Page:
Mary L. Booker, Civil Rights Activist, Bayview Community Theater

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Mary L. Booker, longtime Bayview Opera House associate and civil rights activist, died at the Coming Home Hospice in San Francisco on May 11 of leukemia. She was 85 years old.

Born in Pine Bluff, Arkansas in 1931, Booker moved to San Francisco in 1955. Five years later, she started Infinity Productions at Bayview Opera House, where she offered free acting workshops, in addition to writing and performing. direct several productions.

Mary L. Booker in the 1960s | Photo: Courtesy of Michelle Batte

A strong advocate for social justice, Booker has used the performing arts to promote African American culture and bring community members from different generations together. Members of Providence Baptist Church called her “Mother Booker,” a name that followed her to the Bayview Opera House. She was known for her nourishing nature.

Mary L. Booker | Photo: Courtesy of Barbara Ockel

After his funeral in Providence on May 16, hundreds of celebrants attended Booker’s return to the Bayview Opera House, hosted by board member Theodore Ellington.

Ellington praised Booker’s “intensity, persistence and passion for the performing arts”, encouraging attendees “to preserve his legacy and ensure there is a permanent element. here at the Bayview Opera “.

Dancers at the Celebration of the Life of Booker. | Photo: Meaghan M. Mitchell.

Although she is known as a nurturer, many have spoken of her down-to-earth style of directing the actors who have starred in her productions.

“She was the closest thing I had to a basketball coach,” actor Walter Johnson said. “She took the drama like a fish in water. You better get to know your lines when dealing with Mother Booker and bring your A set. “

Actress Michelle Batte. | Photo: Meaghan M. Mitchell

“She was the voice of the community, the voice of essence and reason,” said Michelle Batte, who was 12 when she first met Booker.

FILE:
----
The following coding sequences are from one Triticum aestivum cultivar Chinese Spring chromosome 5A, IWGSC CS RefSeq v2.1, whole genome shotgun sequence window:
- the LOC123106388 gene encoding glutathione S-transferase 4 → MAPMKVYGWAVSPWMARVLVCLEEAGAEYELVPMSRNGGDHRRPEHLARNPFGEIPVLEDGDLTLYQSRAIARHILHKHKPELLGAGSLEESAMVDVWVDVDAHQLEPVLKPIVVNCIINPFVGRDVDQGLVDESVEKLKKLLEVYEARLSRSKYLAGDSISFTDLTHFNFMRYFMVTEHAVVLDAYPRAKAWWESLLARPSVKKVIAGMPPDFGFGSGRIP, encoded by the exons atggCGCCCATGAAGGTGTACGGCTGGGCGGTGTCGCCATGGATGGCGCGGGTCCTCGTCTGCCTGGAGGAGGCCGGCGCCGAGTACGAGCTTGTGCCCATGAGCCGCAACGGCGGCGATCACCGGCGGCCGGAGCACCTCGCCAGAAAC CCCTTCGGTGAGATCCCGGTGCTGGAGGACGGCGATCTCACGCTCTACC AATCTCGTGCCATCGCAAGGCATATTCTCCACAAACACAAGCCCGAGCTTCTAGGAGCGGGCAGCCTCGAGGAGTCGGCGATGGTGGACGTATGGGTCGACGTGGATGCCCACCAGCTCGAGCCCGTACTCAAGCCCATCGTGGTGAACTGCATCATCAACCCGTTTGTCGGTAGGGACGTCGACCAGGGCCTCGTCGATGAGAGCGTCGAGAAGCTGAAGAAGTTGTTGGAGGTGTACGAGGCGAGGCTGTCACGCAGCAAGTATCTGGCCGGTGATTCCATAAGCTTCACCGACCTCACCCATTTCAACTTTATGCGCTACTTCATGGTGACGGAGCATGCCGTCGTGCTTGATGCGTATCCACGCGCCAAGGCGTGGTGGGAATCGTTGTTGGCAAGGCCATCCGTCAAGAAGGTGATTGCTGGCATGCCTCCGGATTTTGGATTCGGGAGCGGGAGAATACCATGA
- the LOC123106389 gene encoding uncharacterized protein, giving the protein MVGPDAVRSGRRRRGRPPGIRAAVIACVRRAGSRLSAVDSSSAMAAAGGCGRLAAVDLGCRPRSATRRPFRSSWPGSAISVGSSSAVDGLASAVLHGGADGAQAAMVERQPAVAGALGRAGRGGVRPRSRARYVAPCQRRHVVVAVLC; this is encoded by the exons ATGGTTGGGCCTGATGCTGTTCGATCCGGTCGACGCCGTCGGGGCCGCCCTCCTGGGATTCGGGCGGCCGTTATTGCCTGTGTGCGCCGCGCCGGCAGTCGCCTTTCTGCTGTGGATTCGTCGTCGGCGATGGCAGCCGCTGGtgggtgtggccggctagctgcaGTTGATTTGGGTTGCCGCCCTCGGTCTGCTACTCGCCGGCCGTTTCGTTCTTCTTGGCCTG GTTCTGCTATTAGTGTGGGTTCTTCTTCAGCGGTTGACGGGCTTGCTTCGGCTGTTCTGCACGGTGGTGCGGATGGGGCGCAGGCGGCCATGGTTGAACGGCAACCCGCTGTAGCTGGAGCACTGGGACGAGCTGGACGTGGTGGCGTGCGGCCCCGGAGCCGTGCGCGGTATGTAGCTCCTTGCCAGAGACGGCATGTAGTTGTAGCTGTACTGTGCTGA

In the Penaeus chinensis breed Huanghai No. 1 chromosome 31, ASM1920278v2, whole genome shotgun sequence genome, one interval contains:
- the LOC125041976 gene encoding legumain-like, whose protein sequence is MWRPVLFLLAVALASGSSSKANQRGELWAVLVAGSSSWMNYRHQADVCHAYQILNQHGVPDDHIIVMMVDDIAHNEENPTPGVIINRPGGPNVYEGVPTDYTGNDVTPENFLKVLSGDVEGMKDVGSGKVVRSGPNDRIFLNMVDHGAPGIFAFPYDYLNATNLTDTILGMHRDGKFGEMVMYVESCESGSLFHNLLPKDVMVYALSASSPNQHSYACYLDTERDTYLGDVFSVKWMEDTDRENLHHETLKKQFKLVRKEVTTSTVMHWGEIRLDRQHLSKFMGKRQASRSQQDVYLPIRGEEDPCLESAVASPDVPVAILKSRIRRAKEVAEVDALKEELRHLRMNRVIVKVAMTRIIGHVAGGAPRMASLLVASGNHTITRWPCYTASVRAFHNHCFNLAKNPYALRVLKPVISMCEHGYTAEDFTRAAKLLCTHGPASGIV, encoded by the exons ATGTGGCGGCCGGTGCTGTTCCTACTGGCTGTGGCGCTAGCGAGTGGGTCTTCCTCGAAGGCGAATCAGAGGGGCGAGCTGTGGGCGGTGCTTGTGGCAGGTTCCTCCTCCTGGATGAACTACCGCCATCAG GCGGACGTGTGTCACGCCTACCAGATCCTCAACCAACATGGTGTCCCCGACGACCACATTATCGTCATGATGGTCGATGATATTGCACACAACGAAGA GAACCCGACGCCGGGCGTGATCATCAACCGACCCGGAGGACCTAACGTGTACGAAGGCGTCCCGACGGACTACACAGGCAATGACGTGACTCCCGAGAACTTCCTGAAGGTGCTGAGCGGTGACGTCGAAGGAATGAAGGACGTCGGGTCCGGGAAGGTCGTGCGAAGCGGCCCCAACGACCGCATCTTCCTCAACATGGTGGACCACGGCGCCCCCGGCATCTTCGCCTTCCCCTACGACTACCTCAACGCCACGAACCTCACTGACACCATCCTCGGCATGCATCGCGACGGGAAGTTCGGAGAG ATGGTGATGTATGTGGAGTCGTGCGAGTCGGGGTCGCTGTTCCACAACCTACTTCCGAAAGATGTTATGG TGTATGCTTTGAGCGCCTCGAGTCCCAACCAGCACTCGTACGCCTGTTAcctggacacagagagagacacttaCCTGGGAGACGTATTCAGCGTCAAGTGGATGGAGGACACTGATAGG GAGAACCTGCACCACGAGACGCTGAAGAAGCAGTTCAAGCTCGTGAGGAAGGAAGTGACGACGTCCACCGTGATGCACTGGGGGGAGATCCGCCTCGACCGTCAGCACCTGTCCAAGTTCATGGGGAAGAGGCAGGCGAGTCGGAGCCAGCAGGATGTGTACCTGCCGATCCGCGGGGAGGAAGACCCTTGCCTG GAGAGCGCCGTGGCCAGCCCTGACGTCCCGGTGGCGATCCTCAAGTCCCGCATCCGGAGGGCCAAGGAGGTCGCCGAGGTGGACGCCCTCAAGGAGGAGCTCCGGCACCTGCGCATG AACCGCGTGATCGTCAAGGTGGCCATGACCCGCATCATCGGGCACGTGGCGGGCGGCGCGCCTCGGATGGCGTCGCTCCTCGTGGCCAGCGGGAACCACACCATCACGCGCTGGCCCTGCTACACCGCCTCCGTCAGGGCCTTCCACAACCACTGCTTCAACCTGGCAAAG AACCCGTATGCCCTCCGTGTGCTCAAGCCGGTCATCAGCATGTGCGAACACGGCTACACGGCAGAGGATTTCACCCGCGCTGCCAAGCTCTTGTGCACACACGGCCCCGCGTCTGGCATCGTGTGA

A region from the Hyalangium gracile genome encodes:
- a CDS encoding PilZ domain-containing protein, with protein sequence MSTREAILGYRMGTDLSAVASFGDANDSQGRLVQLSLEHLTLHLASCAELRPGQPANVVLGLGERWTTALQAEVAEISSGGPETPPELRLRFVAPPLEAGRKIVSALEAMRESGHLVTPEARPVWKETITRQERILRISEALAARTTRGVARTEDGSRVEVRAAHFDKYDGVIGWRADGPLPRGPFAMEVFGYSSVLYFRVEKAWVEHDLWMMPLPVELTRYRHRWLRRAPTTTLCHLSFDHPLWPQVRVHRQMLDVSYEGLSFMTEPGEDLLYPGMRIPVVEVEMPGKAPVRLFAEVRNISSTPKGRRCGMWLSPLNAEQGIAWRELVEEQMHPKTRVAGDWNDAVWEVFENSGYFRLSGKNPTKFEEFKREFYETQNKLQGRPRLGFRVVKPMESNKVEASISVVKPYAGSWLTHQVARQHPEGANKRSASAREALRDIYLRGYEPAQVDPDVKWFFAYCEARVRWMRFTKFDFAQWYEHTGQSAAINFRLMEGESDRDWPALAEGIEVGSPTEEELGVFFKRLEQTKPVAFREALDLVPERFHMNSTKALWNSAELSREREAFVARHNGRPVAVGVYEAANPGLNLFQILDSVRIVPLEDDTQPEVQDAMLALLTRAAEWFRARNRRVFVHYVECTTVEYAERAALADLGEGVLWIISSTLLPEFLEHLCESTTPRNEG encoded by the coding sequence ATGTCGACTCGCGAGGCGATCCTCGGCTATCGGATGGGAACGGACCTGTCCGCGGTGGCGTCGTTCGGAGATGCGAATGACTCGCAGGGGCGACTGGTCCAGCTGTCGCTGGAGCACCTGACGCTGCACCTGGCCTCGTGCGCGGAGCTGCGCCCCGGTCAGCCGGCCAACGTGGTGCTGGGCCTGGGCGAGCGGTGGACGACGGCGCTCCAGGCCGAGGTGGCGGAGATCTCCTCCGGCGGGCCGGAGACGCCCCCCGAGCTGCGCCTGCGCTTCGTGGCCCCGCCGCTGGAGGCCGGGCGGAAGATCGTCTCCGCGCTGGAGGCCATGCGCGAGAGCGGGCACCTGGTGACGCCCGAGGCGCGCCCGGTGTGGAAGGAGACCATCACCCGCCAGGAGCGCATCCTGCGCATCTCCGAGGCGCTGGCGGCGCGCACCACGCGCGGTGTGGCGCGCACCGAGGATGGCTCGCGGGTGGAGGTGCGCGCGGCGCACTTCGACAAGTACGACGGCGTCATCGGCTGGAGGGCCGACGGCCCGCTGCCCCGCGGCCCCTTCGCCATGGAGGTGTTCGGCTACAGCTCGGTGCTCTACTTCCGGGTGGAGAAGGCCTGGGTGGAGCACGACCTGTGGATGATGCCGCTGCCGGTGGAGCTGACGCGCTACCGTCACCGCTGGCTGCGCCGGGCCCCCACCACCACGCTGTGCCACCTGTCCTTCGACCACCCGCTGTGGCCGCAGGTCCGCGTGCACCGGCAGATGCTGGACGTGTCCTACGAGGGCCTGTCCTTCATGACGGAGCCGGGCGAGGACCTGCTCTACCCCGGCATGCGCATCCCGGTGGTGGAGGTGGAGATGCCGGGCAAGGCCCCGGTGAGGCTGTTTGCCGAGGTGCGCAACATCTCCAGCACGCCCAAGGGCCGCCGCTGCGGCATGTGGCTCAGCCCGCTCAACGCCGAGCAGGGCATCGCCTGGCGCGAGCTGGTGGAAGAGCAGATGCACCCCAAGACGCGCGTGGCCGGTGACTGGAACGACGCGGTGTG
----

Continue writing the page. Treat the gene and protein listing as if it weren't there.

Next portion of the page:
“She made sure that if you put your name on something, it was done decently and in order, and always on time,” Batte said. “She believed you never do anything by halves!”

Kevin Williams, son of Bayview community activist Ruth Williams, said Booker had encouraged him to stay off the streets and remembered shooting dice and stealing cars before welcoming him as a student in drama and encourage her to return to school.

Kevin Williams. | Photo: Meaghan M. Mitchell / Hoodline

Williams then graduated from San Francisco State University. “She believed in young people and encouraged us to stay off the streets by doing something creative and productive,” he said.

Playwright and director Bertron Bruno has worked with Booker at Bayview Opera House since 1994. Engaging the youth of the community is “an uphill battle,” he said, but Booker took his mission seriously by using the theater to give children a sense of discipline and accomplishment.

Playing in a Booker production wasn’t just a test of acting talent, Bruno said. “It was more about how to show you’re good at something could influence the Bayview community. “

Bertron Bruno and his niece, Tina. | Photo: Meaghan M. Mitchell / Hoodline

Booker’s initiative to create better Bayview artwork has been recognized throughout San Francisco. In 2007, she also received the Unsung Hero Award from the San Francisco Public Library.

“Ms. Booker carried the torch for the arts at Bayview Hunters Point and was an important part of the performing arts movement in San Francisco,” said supervisor Malia Cohen, who also acknowledged Booker’s passing in the previous one. meeting of the supervisory board.

A banner on Third St. with Booker. | Photo: Meaghan M. Mitchell / Hoodline

Verna Howard, president of Infinity Productions, said Booker was “the stabilizer of his life” and plans to keep Infinity Productions alive in honor of Booker.

“His many words of encouragement and especially his prayers of intercession made me become the person I am today,” Howard said. “She helped me soar.”


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